Macron's LREM and its ally, the centrist MoDem party, are looking to gain between 400 and 455 seats in 577-seat National Assembly's -- far more than the 289 necessary for an absolute majority.
The victory for LREM, a movement launched by Macron less than a year ago, is considered a slap to mainstream parties, including the Socialist party that received less than 10 percent of the vote that will translate to a loss of 90 percent of its lawmakers.
The conservative Republicans and their allies trail in second place with 22 percent, allowing them to secure 70 - 132 seats. A result described as "disappointing" by party leaders.
The Socialist Party and its allies are projected to win 15 - 40 seats, far less than its current 277 seats and Jean-Luc Melenchon’s left-wing La France insoumise (Unbowed France) party and the Communist party allies are expected to hold eight to 23 seats.
Socialist Party leader Jean-Christophe Cambadelis, who was eliminated in Paris, called the results "an unprecedented step back for the left as a whole and the PS (Socialist Party) in particular".
He said the massive majority Macron is projected to win is "neither healthy nor desirable" and warned against "unanimity" in parliament.
The far-right National Front of recently defeated presidential candidate Marine Le Pen is predicted to have between one to 12 lawmakers.
Speaking from the far-right stronghold of Henin-Beaumont in northern France, Le Pen, trying for the fourth time to win a seat in parliament, said she is well ahead in the constituency where she is running “more than 45 percent”.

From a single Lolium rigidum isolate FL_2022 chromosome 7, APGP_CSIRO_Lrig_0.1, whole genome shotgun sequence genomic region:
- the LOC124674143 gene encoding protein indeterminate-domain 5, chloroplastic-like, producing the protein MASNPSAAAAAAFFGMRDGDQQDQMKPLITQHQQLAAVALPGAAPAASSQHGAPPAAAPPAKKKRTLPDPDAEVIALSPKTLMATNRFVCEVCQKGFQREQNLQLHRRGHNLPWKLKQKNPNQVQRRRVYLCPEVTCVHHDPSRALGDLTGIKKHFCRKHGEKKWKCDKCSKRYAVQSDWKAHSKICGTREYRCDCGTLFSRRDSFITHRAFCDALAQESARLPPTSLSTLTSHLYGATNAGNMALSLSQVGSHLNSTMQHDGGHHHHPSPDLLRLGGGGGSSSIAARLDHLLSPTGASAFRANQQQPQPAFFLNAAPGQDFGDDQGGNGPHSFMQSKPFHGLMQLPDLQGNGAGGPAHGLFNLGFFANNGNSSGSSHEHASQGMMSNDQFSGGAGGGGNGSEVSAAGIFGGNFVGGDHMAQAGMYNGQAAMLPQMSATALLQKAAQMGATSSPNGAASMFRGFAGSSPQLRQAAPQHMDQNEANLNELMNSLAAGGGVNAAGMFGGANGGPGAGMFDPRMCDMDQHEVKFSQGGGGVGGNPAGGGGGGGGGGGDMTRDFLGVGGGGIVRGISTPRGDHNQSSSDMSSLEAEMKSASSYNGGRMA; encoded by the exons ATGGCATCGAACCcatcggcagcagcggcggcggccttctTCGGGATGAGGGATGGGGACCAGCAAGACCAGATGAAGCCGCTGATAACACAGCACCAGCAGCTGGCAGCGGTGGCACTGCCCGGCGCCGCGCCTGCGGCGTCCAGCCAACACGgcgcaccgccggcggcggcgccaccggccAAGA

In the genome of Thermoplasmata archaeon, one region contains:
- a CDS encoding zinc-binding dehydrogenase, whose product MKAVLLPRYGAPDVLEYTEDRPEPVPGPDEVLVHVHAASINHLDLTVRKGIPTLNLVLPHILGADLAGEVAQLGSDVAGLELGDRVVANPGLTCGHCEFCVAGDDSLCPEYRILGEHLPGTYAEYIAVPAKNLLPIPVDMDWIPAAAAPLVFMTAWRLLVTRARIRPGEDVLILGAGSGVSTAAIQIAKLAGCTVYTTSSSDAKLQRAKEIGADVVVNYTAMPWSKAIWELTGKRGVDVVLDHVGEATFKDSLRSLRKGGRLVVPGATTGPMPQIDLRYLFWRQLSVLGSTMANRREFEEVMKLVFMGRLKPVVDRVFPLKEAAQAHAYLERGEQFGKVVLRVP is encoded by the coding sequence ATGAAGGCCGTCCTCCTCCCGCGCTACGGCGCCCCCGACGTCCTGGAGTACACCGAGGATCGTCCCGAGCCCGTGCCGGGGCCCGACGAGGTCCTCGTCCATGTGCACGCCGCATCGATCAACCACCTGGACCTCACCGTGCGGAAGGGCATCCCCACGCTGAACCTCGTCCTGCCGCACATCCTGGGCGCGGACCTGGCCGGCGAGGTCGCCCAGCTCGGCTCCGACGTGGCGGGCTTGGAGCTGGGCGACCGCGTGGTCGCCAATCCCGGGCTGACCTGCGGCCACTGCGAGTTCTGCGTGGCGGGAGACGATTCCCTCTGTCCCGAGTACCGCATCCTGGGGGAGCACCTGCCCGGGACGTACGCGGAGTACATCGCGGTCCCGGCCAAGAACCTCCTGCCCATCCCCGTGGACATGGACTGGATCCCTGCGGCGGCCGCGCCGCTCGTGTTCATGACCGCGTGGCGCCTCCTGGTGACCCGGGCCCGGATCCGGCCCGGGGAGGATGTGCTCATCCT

She said her party could win several seats in next week’s second-round poll and urged voters to turn out in massive numbers.
Seven to 12 seats will be claimed by other candidates.
Voter turnout hit an historic low with abstention in the first round reaching 51 percent, the highest level since 1958, according to Interior Ministry data.
In the last legislative elections in 2012, turnout in the first round stood at 57 percent.
“The huge rate of abstention shows that there isn't a majority in this country wanting the destruction of the labor code and the reduction of public freedoms, nor a mandate for ecological irresponsibility, nor to court the rich: all the things that are on the president's party's program,” Melenchon said.
The Macron victory is the largest majority in France since Charles de Gaulle’s landslide win in 1968. It would likely dramatically shake up France's political landscape.
Having an absolute majority in the National Assembly, France’s lower and more powerful house of parliament, will allow Macron to govern more at ease during his five-year term.
There was more good news for Macron as five of his six Cabinet ministers running in the elections are leading in their respective races and have good chances to win in next Sunday's run-off.
A win by those candidates will allow them to keep their government jobs and they will not have to resign.
"France is back "
LREM party president Catherine Barbaroux thanked voters because "their choice has a clear meaning: they want the action taken by Emmanuel Macron, since his election to the Presidency of the Republic, to be continued".
In a televised speech, Prime Minister Edouard Philippe, said despite love voter turnout, millions of French gave their "confidence in the project of Emmanuel Macron.
"France is back. Since a month now the President of the Republic has been a symbol of confidence, willpower and audacity," Philippe said, adding: "Next Sunday, the National Assembly will embody the new face of our Republic”.
During the first round, candidates who recorded less than 12.5 percent of the vote are eliminated.
The actual number of seats will be determined in the run-off scheduled for June 18.
The Senate, the upper house, will be elected by an electoral college Sept. 24.